Non-Photorealistic Computer Graphics Library

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Found 5 item(s) authored by "Peter Shirley" Find Author on Google.

Proceedings A Non-Photorealistic Lighting Model For Automatic Technical Illustration
Amy A. Gooch, Bruce Gooch, Peter Shirley, Elaine Cohen.
SIGGRAPH 98, pp. 447--452, July, 1998. [BibTeX]

Proceedings Artistic Composition for Image Creation
Bruce Gooch, Erik Reinhard, Chris Moulding, Peter Shirley.
12th Eurographics Workshop on Rendering, pp. 83--88, London, UK, June, 2001. [BibTeX]

Proceedings Artistic Vision: Painterly Rendering Using Computer Vision Techniques
Bruce Gooch, Greg Coombe, Peter Shirley.
2nd International Symposium on Non-Photorealistic Animation and Rendering (NPAR'02), pp. 83--90, Annecy, France, June 3-5, 2002. [BibTeX]

Proceedings Interactive Technical Illustration
Bruce Gooch, Peter-Pike J. Sloan, Amy A. Gooch, Peter Shirley, Richard Riesenfeld.
1999 ACM Symposium on Interactive 3D Graphics, pp. 31--38, April, 1999. [BibTeX]

Article Resolution Independent NPR-Style 3D Line Textures

Author(s): Kristin Potter, Amy A. Gooch, Bruce Gooch, Peter Willemsen, Joe Kniss, Richard Riesenfeld, Peter Shirley.
Article: Computer Graphics Forum, Vol. 28, No. 1, pp. 56--66, 2009.
[BibTeX] [DOI] Find this paper on Google

Abstract:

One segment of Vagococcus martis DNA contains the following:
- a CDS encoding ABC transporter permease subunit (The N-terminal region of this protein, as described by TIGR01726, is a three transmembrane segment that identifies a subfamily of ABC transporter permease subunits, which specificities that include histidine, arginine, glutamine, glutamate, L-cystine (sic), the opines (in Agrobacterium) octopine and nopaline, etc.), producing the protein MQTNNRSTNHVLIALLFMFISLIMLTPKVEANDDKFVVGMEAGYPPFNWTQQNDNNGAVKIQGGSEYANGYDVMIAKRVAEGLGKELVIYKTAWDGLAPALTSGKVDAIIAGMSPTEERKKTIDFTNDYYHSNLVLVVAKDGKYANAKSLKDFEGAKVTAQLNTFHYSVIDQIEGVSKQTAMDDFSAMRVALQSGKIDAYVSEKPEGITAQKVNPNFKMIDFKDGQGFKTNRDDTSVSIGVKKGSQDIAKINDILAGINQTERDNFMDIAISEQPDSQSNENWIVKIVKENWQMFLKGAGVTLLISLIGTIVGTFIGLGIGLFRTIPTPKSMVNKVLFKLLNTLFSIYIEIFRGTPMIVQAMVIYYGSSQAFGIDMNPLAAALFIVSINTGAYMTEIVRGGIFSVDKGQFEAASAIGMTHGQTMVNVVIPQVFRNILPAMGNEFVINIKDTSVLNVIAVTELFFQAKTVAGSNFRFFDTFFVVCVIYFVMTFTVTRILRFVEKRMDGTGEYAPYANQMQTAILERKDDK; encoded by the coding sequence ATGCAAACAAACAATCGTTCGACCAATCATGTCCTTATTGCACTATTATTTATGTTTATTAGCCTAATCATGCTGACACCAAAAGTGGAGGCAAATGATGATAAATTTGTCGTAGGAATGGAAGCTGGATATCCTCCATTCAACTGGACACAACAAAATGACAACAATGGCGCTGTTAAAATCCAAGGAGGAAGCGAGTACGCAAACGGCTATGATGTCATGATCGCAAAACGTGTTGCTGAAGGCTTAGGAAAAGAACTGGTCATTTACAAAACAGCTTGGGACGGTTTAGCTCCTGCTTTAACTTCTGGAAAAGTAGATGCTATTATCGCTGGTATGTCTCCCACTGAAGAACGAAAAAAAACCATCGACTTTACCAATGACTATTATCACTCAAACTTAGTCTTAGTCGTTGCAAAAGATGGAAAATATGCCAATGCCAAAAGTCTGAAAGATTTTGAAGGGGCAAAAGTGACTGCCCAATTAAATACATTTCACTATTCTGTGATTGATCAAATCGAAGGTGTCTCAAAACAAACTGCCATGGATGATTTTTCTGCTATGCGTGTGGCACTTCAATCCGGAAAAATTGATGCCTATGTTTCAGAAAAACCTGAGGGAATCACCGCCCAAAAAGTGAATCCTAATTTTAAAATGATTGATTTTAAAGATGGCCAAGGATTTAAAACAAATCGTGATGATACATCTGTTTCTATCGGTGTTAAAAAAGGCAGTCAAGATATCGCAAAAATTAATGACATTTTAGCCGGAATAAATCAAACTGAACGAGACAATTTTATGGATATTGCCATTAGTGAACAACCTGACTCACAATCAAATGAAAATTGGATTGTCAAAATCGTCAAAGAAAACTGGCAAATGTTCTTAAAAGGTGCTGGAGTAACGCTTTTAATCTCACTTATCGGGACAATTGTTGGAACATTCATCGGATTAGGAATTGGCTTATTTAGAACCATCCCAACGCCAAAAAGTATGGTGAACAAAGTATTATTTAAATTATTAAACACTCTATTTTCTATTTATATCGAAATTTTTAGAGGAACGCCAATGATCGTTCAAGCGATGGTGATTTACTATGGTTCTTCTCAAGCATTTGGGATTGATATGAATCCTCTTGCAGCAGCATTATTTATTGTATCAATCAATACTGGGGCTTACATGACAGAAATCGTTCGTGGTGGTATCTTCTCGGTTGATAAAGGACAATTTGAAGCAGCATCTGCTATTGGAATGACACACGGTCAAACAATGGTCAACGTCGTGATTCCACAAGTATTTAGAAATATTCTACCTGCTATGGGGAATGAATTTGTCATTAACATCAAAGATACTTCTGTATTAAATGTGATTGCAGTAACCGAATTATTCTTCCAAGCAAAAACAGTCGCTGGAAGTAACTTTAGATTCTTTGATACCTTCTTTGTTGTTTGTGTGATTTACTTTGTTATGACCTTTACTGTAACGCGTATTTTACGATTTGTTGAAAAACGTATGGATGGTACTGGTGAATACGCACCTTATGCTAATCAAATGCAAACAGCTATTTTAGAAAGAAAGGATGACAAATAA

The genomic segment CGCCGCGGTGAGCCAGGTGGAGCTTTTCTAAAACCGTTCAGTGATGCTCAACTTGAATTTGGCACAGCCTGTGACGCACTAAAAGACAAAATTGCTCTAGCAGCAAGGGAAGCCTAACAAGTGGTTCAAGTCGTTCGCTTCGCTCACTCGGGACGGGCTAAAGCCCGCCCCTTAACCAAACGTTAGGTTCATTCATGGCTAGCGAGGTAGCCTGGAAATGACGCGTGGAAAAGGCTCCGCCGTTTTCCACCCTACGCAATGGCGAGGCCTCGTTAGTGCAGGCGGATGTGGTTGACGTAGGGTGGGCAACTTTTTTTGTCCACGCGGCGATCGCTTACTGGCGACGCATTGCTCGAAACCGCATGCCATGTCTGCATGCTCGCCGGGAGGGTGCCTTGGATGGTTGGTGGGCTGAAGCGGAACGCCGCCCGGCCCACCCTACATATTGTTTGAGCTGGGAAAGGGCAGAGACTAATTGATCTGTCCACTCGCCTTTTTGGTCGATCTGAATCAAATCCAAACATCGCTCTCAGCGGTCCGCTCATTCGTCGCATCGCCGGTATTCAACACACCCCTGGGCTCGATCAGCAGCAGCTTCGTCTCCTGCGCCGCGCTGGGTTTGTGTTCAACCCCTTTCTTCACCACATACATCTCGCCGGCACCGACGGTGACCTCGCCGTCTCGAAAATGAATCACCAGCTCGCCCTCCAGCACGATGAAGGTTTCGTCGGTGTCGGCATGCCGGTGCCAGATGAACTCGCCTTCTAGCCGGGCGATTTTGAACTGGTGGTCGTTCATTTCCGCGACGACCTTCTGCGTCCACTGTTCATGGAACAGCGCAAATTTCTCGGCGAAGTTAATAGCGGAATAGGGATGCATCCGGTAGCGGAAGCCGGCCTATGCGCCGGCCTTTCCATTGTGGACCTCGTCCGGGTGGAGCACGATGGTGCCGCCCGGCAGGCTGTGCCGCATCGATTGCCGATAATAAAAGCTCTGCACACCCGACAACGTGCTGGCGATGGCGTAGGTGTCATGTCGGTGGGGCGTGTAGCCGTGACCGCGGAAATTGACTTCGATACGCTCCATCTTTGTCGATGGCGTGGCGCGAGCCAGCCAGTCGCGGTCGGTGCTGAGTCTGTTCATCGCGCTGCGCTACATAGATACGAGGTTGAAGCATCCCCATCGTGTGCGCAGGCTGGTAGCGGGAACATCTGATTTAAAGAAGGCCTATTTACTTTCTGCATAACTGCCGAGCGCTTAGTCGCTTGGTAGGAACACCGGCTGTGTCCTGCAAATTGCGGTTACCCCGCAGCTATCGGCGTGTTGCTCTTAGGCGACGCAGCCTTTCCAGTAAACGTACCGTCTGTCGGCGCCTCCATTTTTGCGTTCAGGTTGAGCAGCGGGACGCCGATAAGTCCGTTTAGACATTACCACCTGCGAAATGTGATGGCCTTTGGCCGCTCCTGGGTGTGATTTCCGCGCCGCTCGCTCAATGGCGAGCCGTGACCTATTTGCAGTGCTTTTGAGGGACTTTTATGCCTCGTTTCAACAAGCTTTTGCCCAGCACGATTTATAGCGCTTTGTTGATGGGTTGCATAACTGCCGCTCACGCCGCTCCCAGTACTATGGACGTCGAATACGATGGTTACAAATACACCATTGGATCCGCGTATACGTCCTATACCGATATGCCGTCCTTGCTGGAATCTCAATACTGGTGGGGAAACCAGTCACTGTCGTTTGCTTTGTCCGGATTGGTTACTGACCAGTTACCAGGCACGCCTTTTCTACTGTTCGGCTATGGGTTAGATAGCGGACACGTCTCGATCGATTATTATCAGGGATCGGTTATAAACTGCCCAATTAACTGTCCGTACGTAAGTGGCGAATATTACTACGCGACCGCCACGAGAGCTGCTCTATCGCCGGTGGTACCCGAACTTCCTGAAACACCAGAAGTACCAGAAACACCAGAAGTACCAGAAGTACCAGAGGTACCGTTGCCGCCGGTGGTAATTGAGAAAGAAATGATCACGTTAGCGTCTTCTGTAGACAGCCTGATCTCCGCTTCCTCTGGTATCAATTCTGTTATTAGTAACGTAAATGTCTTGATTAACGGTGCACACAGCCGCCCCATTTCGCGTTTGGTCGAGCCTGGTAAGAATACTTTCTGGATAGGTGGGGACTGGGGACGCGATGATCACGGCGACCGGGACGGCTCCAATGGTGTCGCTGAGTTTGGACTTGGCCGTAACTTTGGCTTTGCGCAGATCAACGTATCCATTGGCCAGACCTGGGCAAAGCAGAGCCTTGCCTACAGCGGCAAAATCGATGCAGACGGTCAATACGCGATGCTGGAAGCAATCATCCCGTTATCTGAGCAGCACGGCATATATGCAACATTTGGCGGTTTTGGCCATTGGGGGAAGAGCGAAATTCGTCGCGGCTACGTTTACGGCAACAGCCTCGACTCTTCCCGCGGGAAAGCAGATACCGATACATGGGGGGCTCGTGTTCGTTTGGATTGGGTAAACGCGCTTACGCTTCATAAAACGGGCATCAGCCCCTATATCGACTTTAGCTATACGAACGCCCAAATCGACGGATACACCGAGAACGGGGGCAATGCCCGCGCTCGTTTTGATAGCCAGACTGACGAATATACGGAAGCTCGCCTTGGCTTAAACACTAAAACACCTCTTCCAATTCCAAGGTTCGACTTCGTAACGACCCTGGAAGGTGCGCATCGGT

This work introduces a technique for interactive walk-throughs of non-photorealistically rendered (NPR) scenes using three-dimensional (3D) line primitives to define architectural features of the model, as well as indicate textural qualities. Line primitives are not typically used in this manner in favour of texture mapping techniques which can encapsulate a great deal of information in a single texture map, and take advantage of GPU optimizations for accelerated rendering. However, texture mapped images may not maintain the visual quality or aesthetic appeal that is possible when using 3D lines to simulate NPR scenes such as hand-drawn illustrations or architectural renderings. In addition, line textures can be modified interactively, for instance changing the sketchy quality of the lines. The technique introduced here extracts feature edges from a model, and using these edges, generates a reduced set of line textures which indicate material properties while maintaining interactive frame rates. A clipping algorithm is presented to enable 3D lines to reside only in the interior of the 3D model without exposing the underlying triangulated mesh. The resulting system produces interactive illustrations with high visual quality that are free from animation artifacts.

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